Alfi
Either way, the buyer incurred extra expenses. I don't see how Obama is going to streamline the background checks to get around this, and it is to the detriment of to legal sellers at gun-shows and to honest auctioneers to let this situation continue.

BTW: the number of times that my department was audited by the ATF = 0.
IF even one dollar is incurred in extra expenses ... suck it up ... pass it on to the consumer.
IF You don't see the streamlining ... suck it up. Change is required. Make it happen.

BTW: the number of times that my department was audited by the ATF = 0
and this is the point ... perhaps it should be once a month.
Give the ATF back the teeth that they had until taken away by the GOP by way of Tiahrt and his awards from the NRA

Alfi
Disclaimer: I own a couple of semi-automatic pistols (one of which is almost 90 years old), but I have never felt the need to own a semi-auto rifle. I own a 1926 Ithaca double-barrel 16 gauge shotgun, two old Winchester Model 94 lever carbines chambered for .30-30 (and yes, that "94" stands for the initial year of issue - 1894) and a Ruger Model One single-shot rifle chambered for .45-70. I love to plink and shoot targets, but have never felt the urge to get into the assault weapon binge.
I don't care what you own. Not at issue.

Are they secure? As per law
Good! ... then they won't be stolen and used to kill your mother and your children.

So ... what do you feel about ten, twenty, hundred ... ammunition capability?
What requests proposed are you against?
Money?

nsaspook
Give the ATF back the teeth that they had until taken away by the GOP by way of Tiahrt and his awards from the NRA
The ATF had their teeth taken away because it was and still is the only government agency that makes the TSA look good.

http://www.cbsnews.com/8301-31727_1...furious-to-make-the-case-for-gun-regulations/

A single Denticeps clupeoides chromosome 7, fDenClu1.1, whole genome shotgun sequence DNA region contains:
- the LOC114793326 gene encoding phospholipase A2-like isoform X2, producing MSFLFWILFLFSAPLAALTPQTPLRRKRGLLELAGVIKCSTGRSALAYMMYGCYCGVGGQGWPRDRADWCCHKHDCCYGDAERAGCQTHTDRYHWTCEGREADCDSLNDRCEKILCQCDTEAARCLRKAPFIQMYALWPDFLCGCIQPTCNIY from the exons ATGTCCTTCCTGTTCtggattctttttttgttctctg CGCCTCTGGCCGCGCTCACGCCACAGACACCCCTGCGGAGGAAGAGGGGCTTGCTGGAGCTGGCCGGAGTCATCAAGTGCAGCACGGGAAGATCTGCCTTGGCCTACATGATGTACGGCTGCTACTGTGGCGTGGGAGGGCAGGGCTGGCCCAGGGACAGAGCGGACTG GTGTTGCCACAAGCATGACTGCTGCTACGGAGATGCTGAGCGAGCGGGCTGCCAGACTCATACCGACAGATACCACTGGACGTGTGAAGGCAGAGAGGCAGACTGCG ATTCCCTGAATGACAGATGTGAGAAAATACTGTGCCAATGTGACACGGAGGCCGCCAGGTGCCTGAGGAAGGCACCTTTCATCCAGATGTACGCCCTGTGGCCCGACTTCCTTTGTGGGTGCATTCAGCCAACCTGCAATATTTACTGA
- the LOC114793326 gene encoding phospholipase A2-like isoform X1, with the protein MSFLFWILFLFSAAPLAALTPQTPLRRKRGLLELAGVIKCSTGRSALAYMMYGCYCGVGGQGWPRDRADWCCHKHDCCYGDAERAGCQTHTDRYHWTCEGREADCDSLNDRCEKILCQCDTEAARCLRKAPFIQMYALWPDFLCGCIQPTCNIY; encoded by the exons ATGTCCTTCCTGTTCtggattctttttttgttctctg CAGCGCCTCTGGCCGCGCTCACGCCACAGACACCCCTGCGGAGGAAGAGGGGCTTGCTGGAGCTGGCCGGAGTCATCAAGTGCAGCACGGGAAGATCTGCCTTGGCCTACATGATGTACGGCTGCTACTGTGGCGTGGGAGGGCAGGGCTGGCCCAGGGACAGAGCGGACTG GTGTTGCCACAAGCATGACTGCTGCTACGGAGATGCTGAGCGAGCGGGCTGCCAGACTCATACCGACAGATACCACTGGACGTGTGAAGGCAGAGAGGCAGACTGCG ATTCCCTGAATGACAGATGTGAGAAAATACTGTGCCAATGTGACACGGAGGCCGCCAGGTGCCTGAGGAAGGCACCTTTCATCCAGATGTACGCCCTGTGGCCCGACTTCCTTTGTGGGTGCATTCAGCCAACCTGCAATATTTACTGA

"I wanted to make sure that none of the firearms that were sold per our conversation with you and various ATF agents could or would ever end up south of the border or in the hands of the bad guys. I guess I am looking for a bit of reassurance that the guns are not getting south or in the wrong hands...I want to help ATF with its investigation but not at the risk of agents (sic) safety because I have some very close friends that are US Border Patrol agents in southern AZ as well as my concern for all the agents (sic) safety that protect our country."

"It's like ATF created or added to the problem so they could be the solution to it and pat themselves on the back," says one law enforcement source familiar with the facts. "It's a circular way of thinking."
http://en.wikipedia.org/wiki/ATF_gunwalking_scandal

Over the course of the next 10 months that I was involved in this operation, we monitored as they purchased hand guns, AK-47 variants, and .50 caliber rifles almost daily. Rather than conduct any enforcement actions, we took notes, we recorded observations, we tracked movements of these individuals for a short time after their purchases, but nothing more. Knowing all the while, just days after these purchases, the guns that we saw these individuals buy would begin turning up at crime scenes in the United States and Mexico, we still did nothing. ...
I cannot begin to think of how the risk of letting guns fall into the hands of known criminals could possibly advance any legitimate law enforcement interest.

Alfi